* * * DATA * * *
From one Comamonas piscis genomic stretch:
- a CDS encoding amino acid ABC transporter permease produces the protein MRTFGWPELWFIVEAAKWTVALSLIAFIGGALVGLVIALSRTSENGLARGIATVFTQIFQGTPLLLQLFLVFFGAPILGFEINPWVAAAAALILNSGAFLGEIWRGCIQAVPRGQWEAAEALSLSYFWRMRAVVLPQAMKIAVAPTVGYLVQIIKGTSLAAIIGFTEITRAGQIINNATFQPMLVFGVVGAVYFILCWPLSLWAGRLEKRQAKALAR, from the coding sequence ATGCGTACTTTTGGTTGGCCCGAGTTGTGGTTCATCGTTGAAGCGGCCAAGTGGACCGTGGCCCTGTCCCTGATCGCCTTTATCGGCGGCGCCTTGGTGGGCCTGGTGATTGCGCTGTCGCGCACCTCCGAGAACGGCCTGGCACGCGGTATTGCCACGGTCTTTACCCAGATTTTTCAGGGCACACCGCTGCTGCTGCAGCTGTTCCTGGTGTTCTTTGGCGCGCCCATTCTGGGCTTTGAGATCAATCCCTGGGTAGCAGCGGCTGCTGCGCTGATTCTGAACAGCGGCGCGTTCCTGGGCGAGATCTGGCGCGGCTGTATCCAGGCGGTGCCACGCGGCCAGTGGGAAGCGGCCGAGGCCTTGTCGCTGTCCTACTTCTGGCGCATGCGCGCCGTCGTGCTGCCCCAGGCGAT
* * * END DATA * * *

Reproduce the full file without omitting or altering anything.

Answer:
From one Comamonas piscis genomic stretch:
- a CDS encoding amino acid ABC transporter permease produces the protein MRTFGWPELWFIVEAAKWTVALSLIAFIGGALVGLVIALSRTSENGLARGIATVFTQIFQGTPLLLQLFLVFFGAPILGFEINPWVAAAAALILNSGAFLGEIWRGCIQAVPRGQWEAAEALSLSYFWRMRAVVLPQAMKIAVAPTVGYLVQIIKGTSLAAIIGFTEITRAGQIINNATFQPMLVFGVVGAVYFILCWPLSLWAGRLEKRQAKALAR, from the coding sequence ATGCGTACTTTTGGTTGGCCCGAGTTGTGGTTCATCGTTGAAGCGGCCAAGTGGACCGTGGCCCTGTCCCTGATCGCCTTTATCGGCGGCGCCTTGGTGGGCCTGGTGATTGCGCTGTCGCGCACCTCCGAGAACGGCCTGGCACGCGGTATTGCCACGGTCTTTACCCAGATTTTTCAGGGCACACCGCTGCTGCTGCAGCTGTTCCTGGTGTTCTTTGGCGCGCCCATTCTGGGCTTTGAGATCAATCCCTGGGTAGCAGCGGCTGCTGCGCTGATTCTGAACAGCGGCGCGTTCCTGGGCGAGATCTGGCGCGGCTGTATCCAGGCGGTGCCACGCGGCCAGTGGGAAGCGGCCGAGGCCTTGTCGCTGTCCTACTTCTGGCGCATGCGCGCCGTCGTGCTGCCCCAGGCGAT